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I have been using the new LEGO® MINDSTORMS® Robot Inventor.

When creating a new "Project", the said project seems to contain a single file. However, at the start of every sample code file, one can see that the mindstorm modules are imported, like so:

from mindstorms import MSHub, Motor, MotorPair, ColorSensor, DistanceSensor, App
from mindstorms.control import wait_for_seconds, wait_until, Timer
from mindstorms.operator import greater_than, greater_than_or_equal_to, less_than, less_than_or_equal_to, equal_to, not_equal_to
import math

Does anybody know how can I create my own modules, and import them into a given project? Is it possible?

1 Answer 1

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Update 2022-02-21

After getting back into this, the original solution no longer works. Lego changed the directory structure for projects. Each upload creates:

  • a random number directory with projects
  • a __init__.mpy file which is the compiled version of your sent code

The above means that we can no longer read from the uploaded code to run. What we can do instead is create files elsewhere on the file system to get our code to persist.

For example, this MVP will achieve what you need:

  1. Upload the following:
    content = """
    __version__ = "0.1.1-20220221"
    
    def hello() -> None:
        print("hello from {}".format(__version__))
    """
    
    f = open("mindstorms/custom.py", "w")
    f.write(content)
    f.close()
    
  2. Create a second project with the following:
    from mindstorms.custom import hello
    
    hello()
    

The previous solution was brittle, and I'm unsure when the change that broke it actually occurred. I've tested this on Hub OS 3.1.43 and it works. I do not like this solution, since you're just writing out the file and it makes it a little worse for editing, but at least this is fine.

Why mindstorms.custom? That seems like a fine place to put your own custom functionality, it is unlikely to be overwritten by the official Mindstorms distribution, and centralizes all of the code in one place. You could create your own directory off of root and put the file(s) there, but for the sake of ease-of-use, let's just do this.

As before, keeping the older answers below.


EDIT: spent some more time on this, and figured it out! I'm keeping the original answer below. Here's a short reproducible solution. Tested working with (taken from os.uname)

sysname='LEGO Technic Large Hub'
nodename='LEGO Learning System Hub'
release='1.11.0'
version='v1.11-1139-gf7407e5a0 on 2020-06-19'
machine='LEGO Technic Large Hub with STM32F413xx'
  1. Create a new python project with this content:

    import os
    import sys
    
    def example() -> None:
        print("imported")
    
    # EOF
    
    # upload the module to the Hub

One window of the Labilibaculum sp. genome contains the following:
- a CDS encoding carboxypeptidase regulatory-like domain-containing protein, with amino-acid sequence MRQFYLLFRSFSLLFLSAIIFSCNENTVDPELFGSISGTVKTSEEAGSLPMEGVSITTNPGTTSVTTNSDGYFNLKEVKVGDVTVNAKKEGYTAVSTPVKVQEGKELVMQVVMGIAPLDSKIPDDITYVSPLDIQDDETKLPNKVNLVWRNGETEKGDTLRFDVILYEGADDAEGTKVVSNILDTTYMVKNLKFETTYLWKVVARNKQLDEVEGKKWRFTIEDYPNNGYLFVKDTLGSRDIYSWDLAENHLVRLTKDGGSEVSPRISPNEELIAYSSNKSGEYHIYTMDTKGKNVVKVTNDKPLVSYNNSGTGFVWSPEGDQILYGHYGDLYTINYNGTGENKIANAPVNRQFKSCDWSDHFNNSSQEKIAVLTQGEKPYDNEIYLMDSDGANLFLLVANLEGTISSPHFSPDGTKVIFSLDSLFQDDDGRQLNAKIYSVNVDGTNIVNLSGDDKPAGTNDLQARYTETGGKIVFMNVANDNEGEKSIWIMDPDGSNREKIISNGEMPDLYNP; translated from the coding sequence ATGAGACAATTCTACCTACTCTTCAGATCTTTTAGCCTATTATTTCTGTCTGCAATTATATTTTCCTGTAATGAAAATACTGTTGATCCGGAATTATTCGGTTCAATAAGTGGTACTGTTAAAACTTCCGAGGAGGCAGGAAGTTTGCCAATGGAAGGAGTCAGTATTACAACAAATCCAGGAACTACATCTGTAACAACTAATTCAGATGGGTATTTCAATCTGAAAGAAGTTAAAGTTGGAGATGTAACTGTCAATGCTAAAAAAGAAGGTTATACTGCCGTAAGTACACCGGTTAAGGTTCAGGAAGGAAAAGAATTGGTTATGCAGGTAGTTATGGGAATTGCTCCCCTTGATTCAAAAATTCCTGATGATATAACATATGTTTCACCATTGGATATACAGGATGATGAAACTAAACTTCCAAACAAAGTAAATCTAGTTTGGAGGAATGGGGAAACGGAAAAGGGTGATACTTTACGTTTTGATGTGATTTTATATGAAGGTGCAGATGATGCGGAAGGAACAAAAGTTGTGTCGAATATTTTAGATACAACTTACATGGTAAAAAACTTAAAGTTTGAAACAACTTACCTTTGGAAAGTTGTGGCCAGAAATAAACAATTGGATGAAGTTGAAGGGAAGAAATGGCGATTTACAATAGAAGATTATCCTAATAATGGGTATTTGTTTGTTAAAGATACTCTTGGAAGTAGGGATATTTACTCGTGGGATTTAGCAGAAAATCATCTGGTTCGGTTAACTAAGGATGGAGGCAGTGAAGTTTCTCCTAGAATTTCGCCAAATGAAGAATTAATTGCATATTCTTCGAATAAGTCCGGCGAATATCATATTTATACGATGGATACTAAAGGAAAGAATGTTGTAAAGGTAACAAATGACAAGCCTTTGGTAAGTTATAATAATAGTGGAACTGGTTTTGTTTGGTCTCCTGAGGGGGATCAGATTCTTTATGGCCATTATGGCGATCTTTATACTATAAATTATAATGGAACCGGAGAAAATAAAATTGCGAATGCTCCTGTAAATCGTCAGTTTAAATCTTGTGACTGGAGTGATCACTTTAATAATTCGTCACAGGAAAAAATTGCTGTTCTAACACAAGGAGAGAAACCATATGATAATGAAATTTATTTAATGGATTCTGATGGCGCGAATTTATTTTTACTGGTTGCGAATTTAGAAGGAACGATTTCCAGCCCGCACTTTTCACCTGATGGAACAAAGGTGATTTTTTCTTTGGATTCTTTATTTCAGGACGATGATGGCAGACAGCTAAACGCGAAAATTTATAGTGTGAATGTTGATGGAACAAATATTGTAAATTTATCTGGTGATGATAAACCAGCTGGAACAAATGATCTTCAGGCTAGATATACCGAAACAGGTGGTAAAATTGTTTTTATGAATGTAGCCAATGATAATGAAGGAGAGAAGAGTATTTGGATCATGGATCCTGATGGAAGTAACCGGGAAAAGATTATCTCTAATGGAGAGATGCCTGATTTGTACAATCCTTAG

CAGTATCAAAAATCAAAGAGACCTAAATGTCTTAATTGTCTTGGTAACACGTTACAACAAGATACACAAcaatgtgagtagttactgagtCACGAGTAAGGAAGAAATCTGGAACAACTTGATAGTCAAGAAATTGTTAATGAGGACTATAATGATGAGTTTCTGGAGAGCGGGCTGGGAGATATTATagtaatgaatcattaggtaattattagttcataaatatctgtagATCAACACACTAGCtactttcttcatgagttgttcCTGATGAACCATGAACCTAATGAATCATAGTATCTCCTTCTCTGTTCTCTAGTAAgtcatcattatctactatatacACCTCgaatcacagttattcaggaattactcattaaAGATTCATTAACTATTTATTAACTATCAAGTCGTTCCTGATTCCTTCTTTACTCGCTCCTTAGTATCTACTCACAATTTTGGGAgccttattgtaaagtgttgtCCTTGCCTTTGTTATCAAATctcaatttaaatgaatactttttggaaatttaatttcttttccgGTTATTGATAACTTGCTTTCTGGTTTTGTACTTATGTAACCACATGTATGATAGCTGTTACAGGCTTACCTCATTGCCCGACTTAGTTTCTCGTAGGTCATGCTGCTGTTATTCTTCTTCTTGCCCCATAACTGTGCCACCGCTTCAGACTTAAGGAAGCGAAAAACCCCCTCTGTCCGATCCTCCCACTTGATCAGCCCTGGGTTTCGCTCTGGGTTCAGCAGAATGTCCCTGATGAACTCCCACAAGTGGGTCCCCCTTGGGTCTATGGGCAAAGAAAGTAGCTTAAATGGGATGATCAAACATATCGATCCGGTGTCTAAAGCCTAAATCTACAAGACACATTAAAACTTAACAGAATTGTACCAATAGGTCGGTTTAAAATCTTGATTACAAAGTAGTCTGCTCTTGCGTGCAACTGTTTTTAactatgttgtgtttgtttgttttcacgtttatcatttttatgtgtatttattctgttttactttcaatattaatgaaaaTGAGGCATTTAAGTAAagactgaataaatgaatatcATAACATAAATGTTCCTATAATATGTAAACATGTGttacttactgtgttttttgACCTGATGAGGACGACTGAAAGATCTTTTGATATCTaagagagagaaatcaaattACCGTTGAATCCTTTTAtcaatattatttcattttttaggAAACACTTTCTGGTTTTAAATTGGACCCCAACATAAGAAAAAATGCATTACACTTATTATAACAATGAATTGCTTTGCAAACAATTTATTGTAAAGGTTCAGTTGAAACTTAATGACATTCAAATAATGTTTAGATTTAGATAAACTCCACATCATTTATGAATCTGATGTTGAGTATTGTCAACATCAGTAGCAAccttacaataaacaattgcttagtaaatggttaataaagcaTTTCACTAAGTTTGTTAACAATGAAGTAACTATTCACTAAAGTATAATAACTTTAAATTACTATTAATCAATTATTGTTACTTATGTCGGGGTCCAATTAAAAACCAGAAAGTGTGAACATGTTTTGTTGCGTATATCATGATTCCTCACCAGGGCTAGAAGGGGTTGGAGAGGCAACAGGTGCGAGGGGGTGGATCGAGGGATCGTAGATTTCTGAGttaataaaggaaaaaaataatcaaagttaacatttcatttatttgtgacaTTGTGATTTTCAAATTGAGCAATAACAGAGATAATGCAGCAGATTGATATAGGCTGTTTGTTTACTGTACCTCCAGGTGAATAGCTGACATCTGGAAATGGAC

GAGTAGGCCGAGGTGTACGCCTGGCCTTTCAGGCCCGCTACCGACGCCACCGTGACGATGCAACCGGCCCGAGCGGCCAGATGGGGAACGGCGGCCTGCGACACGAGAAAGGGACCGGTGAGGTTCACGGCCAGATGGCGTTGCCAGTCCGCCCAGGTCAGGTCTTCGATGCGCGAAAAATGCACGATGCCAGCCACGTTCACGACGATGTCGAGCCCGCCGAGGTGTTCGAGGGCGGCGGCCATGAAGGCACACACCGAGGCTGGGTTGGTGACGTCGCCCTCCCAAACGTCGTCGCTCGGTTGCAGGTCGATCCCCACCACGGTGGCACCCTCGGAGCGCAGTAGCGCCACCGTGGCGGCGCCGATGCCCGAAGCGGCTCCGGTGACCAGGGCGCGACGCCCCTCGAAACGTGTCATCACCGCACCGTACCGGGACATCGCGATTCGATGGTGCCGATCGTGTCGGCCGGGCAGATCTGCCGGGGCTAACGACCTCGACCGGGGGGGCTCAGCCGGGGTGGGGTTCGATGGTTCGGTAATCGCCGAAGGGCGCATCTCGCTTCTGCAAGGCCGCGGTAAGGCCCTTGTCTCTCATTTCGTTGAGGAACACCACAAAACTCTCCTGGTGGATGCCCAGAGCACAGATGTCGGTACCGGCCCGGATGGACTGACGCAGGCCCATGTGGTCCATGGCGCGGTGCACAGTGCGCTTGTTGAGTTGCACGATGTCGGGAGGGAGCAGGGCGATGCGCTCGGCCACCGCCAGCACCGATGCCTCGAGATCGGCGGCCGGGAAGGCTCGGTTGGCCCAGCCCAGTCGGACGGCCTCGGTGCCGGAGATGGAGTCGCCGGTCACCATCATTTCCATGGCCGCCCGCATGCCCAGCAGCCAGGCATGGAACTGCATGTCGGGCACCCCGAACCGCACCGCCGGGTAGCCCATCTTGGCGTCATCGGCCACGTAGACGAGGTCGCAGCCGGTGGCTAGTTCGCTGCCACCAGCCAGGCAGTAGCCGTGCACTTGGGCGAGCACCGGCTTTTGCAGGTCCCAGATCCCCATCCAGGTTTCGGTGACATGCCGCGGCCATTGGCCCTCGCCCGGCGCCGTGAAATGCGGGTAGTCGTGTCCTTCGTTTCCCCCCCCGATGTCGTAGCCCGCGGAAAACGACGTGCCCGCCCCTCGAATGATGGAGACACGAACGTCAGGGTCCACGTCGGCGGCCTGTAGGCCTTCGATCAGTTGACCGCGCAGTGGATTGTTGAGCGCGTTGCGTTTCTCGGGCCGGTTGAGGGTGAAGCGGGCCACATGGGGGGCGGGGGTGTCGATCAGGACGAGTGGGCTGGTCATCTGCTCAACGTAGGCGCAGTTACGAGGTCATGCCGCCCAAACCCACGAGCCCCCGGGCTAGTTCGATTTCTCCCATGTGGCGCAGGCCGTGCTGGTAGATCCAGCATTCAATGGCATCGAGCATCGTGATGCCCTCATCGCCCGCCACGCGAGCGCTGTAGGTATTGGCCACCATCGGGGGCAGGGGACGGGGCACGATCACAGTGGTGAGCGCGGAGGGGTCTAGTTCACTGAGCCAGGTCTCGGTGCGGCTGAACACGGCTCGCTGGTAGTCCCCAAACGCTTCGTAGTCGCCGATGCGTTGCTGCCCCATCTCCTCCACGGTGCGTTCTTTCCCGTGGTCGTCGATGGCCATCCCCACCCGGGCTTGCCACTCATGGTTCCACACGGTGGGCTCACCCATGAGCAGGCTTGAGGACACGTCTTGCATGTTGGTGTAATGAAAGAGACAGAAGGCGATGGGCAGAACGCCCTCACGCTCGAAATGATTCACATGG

print("beginning upload from {}...".format(__name__))
    os.chdir("projects")
    open("__init__.py", "w").close()
    filename = "{}.py".format(__name__.split("/")[-1])
    new_filename = "mystorms.py"
    try:
        os.remove(new_filename)
    except:
        print("{} does not exists".format(new_filename))
    os.rename(filename, new_filename)
    # remove everything after EOF
    with open(new_filename, "r") as f:
        content = f.read()
    content = content.split("# EOF")[0]
    with open(new_filename, "w") as f:
        f.write(content)
    print(os.listdir())
    
    sys.exit()
    

    The stuff after # EOF does the actual "uploading" and ensures that when you try to import this elsewhere, you don't re-"upload" it. Note that, in regular python, you'd wrap this in if __name__ == "__main__", but Mindstorms doesn't use that convention when it's running.

  2. Send that project to your Hub and run it. Note that you'll have those files that persist on your Hub, and I have no idea if there are memory constraints that you'll need to worry about.

  3. Create a new python project with the following:

    import os
    
    import projects.mystorms as ms
    
    print(os.uname())
    ms.example()
    

The above should work. Note that if you need to update the file, you'll have to adjust the module code to delete the original if it exists, but that's a minor change. I have not done anything beyond the above, but this could lead to a way to get missing stdlib stuff into Mindstorms as well.


Haven't found a solution, but I did go through most of the standard library to see what else you can import which is kind of related... The below did not throw an error, but I have not yet attempted anything with the packages themselves.

import array
import builtins
import cmath
import ctypes
import errno
import gc
import hashlib
import heapq
import io
import json
import math
import os
import random
import re
import select
import struct
import sys
import time

The underlying theme seems to be limiting access to the filesystem and forcing any async operations to be done with the actual Mindstorms methods (e.g. hub.speaker.start_beep() and the like). There is some directory structure (the 0-19 files), but I haven't figured out if that can be used to achieve what you need.

Also interesting to note is that you can't import typing, but you can use type hints in your functions. I also strongly dislike that you can't copy-paste from the console.

2
  • Following the Hub OS 2.1.4.13 update, I noticed that the output of os.uname() does not match the version displayed in the desktop app. I've raised the issue with Lego and asked for details around how they do updates.
    – mmoran0032
    Jan 2, 2021 at 3:03
  • Better way to get version information: from version import __version__; print(__version__) # 2.1.4-mindstorms.13
    – mmoran0032
    Jan 2, 2021 at 4:19

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